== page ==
You are here
Malaysia's US$20b bank merger set to collapse: sources
[KUALA LUMPUR] A US$20 billion merger to create Malaysia's biggest bank is about to collapse after CIMB Holdings and RHB Capital failed to agree on new deal terms, people familiar with the matter said on Tuesday.
The merger of CIMB, RHB and Malaysian Building Society Bhd (MBSB) would have formed a banking group with assets of about US$190 billion, eclipsing Malayan Banking Bhd (Maybank) and making it southeast Asia's fourth-biggest bank.
The state-backed deal was part of Malaysia's ambitious plan to promote its firms as regional champions.
The collapse of the deal would be a major blow for CIMB Chairman Nazir Razak, brother of Malaysian Prime Minister Najib Razak.
Mr Nazir has spearheaded the bank's expansion over the past 16 years, snapping up a domestic rival, lenders in Indonesia and Thailand and businesses owned by Royal Bank of Scotland.
All three firms said in separate stock market filings late on Tuesday that talks were ongoing. CIMB and MBSB said they would have board meetings on Wednesday to discuss the merger.
"Should there be any material development on the proposed merger which warrants disclosure, the appropriate announcement will be made on Bursa Securities accordingly," CIMB said.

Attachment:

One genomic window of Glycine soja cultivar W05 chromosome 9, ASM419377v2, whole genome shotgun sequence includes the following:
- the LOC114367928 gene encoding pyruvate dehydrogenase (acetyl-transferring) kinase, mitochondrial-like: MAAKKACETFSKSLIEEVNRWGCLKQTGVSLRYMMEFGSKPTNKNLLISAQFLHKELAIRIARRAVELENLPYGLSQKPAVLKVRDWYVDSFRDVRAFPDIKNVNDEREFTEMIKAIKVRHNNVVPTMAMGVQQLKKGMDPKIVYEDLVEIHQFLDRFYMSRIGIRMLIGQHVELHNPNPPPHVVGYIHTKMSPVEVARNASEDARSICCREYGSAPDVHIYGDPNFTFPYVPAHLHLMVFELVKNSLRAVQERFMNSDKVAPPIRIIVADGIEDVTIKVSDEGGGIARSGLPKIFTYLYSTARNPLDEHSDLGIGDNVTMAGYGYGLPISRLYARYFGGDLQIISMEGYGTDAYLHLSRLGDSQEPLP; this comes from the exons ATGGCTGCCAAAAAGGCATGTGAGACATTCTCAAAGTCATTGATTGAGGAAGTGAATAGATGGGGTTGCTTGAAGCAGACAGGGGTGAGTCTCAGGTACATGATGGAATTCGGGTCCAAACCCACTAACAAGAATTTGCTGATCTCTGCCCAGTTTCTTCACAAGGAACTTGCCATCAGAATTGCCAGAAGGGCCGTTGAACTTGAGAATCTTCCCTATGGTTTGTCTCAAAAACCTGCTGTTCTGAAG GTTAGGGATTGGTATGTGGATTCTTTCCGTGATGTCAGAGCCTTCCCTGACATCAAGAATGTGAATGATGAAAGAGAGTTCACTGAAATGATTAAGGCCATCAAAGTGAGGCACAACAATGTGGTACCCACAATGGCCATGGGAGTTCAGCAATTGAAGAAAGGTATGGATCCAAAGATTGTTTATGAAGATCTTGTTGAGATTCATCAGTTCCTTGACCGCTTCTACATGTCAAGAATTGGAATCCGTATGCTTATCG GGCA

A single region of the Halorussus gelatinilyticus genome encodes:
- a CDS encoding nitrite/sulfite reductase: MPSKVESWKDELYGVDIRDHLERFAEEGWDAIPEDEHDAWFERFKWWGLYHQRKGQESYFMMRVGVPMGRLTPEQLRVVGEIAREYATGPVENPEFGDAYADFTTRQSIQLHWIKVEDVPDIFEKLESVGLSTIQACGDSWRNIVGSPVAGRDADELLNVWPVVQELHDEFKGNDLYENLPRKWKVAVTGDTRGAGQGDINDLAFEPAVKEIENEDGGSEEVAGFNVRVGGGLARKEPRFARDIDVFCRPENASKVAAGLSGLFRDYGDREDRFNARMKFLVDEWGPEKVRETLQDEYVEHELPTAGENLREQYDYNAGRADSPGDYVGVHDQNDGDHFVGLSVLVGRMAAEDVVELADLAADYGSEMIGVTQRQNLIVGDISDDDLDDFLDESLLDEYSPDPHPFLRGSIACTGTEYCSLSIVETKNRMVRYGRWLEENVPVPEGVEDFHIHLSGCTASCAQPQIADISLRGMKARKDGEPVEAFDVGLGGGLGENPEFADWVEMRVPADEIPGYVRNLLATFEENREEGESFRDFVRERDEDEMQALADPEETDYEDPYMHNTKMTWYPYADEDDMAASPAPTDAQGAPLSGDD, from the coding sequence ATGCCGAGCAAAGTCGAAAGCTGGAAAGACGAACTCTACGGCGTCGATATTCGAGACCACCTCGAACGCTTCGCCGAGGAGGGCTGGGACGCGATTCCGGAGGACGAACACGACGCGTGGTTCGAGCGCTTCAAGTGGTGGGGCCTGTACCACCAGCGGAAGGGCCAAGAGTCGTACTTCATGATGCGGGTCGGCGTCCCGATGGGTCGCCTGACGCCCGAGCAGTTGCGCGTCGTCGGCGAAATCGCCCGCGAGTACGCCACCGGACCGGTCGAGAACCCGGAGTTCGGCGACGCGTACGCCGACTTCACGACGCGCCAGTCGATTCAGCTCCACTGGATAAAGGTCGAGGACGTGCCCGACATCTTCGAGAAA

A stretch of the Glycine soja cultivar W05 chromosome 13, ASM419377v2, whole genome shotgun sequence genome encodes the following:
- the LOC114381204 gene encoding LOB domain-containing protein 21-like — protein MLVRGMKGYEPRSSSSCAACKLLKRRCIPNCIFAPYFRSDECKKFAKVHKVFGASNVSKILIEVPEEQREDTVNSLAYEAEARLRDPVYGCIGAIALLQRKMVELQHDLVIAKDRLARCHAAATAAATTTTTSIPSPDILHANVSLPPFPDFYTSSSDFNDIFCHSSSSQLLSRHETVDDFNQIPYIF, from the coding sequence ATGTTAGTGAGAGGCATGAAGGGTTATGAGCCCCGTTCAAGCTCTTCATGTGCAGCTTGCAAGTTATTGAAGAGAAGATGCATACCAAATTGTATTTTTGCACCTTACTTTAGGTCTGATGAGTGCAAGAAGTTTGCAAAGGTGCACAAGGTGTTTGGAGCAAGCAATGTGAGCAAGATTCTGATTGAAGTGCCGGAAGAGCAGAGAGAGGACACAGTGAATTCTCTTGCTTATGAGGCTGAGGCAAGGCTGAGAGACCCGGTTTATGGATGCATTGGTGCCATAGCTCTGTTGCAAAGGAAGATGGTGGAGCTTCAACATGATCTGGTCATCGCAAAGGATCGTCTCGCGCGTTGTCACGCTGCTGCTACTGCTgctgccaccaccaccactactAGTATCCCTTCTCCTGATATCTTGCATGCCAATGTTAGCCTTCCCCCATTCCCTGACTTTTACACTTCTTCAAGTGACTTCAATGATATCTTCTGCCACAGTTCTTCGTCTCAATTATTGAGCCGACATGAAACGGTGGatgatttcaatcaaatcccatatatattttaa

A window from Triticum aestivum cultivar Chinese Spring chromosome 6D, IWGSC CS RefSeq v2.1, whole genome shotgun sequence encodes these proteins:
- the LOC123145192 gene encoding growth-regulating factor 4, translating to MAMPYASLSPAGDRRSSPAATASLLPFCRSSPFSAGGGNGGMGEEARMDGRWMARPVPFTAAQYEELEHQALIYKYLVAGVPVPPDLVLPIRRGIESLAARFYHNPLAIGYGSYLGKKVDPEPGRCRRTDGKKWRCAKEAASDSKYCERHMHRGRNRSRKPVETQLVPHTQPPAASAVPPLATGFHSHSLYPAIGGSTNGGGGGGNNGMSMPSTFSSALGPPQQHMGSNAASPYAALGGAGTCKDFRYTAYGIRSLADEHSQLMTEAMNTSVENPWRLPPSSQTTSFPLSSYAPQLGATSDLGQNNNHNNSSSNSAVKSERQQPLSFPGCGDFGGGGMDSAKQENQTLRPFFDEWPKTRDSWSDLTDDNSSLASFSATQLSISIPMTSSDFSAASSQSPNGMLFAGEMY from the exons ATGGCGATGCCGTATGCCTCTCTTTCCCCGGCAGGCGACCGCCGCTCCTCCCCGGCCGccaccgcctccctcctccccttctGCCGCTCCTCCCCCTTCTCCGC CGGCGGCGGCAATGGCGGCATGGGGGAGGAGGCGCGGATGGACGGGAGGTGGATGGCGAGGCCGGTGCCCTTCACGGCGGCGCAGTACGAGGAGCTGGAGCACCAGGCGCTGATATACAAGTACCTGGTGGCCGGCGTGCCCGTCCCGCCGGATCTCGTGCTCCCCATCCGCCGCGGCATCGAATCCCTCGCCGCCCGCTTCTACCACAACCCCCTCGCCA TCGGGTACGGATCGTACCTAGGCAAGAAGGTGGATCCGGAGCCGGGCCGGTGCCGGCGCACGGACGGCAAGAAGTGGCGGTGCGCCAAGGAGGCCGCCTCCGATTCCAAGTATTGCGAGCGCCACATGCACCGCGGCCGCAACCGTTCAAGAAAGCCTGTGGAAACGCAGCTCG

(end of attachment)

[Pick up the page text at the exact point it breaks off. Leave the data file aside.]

However, two people familiar with the matter said an announcement cancelling the deal could come as early as Wednesday evening, after the CIMB board meeting.
CIMB shares had tumbled more than 26 per cent between the launch of the deal in early October and Monday, as investors questioned CIMB's ability to extract synergies from the deal.
"We have been cautious on the mega-merger proposal, especially on synergy creation vis-a-vis the high merger cost," Tan Ei Leen, analyst with Kuala Lumpur-based Affin Hwang Capital, wrote in a note to clients on Monday.
The CIMB share price fall reduced the deal's appeal, prompting RHB to seek an improved share swap ratio, and possibly cash, people familiar the with the situation said. A central bank directive against CIMB cutting jobs for 24 months after the merger also posed difficulties.
On Tuesday, CIMB shares climbed 14.3 per cent as investors breathed a sigh of relief that the deal appeared finished. RHB gained 0.9 per cent, while MBSB fell 5.9 per cent. Malaysia's benchmark share index was up 0.8 per cent.
A failed merger could raise concerns about Malaysian bank governance after state investor 1Malaysia Development Bhd (1MBD) missed the repayment of a RM2 billion (US$563 million) bridge loan that was due end-December.
The bank troubles come as Malaysia's economy faces sharp falls in oil-related revenue, prompting Bank of America Merrill Lynch economists to warn last month the government might be forced to cut its gross domestic product growth forecast for 2015 to 4.6 per cent from 5 per cent in 2015.